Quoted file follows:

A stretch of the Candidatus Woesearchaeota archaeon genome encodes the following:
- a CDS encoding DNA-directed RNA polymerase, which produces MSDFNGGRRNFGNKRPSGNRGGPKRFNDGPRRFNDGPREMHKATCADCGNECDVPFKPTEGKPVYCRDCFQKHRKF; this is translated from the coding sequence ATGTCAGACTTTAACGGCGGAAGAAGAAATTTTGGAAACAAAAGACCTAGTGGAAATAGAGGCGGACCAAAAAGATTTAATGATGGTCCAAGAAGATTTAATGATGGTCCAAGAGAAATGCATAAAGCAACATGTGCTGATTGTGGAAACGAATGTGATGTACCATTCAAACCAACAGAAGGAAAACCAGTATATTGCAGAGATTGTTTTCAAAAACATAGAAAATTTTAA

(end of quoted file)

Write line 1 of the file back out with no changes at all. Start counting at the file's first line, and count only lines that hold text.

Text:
A stretch of the Candidatus Woesearchaeota archaeon genome encodes the following: